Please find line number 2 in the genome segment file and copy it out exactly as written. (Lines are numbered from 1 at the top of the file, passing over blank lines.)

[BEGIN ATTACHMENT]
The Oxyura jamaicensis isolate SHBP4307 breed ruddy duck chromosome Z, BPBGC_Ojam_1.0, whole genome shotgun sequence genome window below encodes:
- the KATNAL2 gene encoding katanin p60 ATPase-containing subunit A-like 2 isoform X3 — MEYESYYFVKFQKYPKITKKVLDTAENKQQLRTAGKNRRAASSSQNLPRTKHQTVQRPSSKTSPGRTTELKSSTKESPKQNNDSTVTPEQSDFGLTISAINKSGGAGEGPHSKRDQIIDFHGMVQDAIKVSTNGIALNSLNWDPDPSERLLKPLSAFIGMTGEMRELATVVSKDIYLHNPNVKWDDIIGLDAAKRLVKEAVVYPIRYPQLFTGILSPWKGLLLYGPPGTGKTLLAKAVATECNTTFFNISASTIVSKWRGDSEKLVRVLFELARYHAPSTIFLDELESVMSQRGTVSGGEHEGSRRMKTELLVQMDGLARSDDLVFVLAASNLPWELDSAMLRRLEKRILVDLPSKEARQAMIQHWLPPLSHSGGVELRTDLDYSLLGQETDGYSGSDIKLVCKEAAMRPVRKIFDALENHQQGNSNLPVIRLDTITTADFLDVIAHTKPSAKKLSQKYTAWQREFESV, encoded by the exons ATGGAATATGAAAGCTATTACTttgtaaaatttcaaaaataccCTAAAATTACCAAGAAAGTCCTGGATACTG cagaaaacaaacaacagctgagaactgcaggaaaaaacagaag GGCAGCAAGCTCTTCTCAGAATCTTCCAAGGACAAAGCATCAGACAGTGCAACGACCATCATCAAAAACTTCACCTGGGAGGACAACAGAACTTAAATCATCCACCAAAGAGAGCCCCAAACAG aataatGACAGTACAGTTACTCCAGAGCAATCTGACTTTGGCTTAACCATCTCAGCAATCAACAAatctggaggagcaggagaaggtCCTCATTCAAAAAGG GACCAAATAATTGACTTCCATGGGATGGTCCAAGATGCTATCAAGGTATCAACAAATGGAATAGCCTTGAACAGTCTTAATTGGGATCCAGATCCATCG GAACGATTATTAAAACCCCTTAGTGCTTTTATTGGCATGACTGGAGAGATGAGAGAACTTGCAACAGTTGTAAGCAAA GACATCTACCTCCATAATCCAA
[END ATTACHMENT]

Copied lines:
- the KATNAL2 gene encoding katanin p60 ATPase-containing subunit A-like 2 isoform X3 — MEYESYYFVKFQKYPKITKKVLDTAENKQQLRTAGKNRRAASSSQNLPRTKHQTVQRPSSKTSPGRTTELKSSTKESPKQNNDSTVTPEQSDFGLTISAINKSGGAGEGPHSKRDQIIDFHGMVQDAIKVSTNGIALNSLNWDPDPSERLLKPLSAFIGMTGEMRELATVVSKDIYLHNPNVKWDDIIGLDAAKRLVKEAVVYPIRYPQLFTGILSPWKGLLLYGPPGTGKTLLAKAVATECNTTFFNISASTIVSKWRGDSEKLVRVLFELARYHAPSTIFLDELESVMSQRGTVSGGEHEGSRRMKTELLVQMDGLARSDDLVFVLAASNLPWELDSAMLRRLEKRILVDLPSKEARQAMIQHWLPPLSHSGGVELRTDLDYSLLGQETDGYSGSDIKLVCKEAAMRPVRKIFDALENHQQGNSNLPVIRLDTITTADFLDVIAHTKPSAKKLSQKYTAWQREFESV, encoded by the exons ATGGAATATGAAAGCTATTACTttgtaaaatttcaaaaataccCTAAAATTACCAAGAAAGTCCTGGATACTG cagaaaacaaacaacagctgagaactgcaggaaaaaacagaag GGCAGCAAGCTCTTCTCAGAATCTTCCAAGGACAAAGCATCAGACAGTGCAACGACCATCATCAAAAACTTCACCTGGGAGGACAACAGAACTTAAATCATCCACCAAAGAGAGCCCCAAACAG aataatGACAGTACAGTTACTCCAGAGCAATCTGACTTTGGCTTAACCATCTCAGCAATCAACAAatctggaggagcaggagaaggtCCTCATTCAAAAAGG GACCAAATAATTGACTTCCATGGGATGGTCCAAGATGCTATCAAGGTATCAACAAATGGAATAGCCTTGAACAGTCTTAATTGGGATCCAGATCCATCG GAACGATTATTAAAACCCCTTAGTGCTTTTATTGGCATGACTGGAGAGATGAGAGAACTTGCAACAGTTGTAAGCAAA GACATCTACCTCCATAATCCAA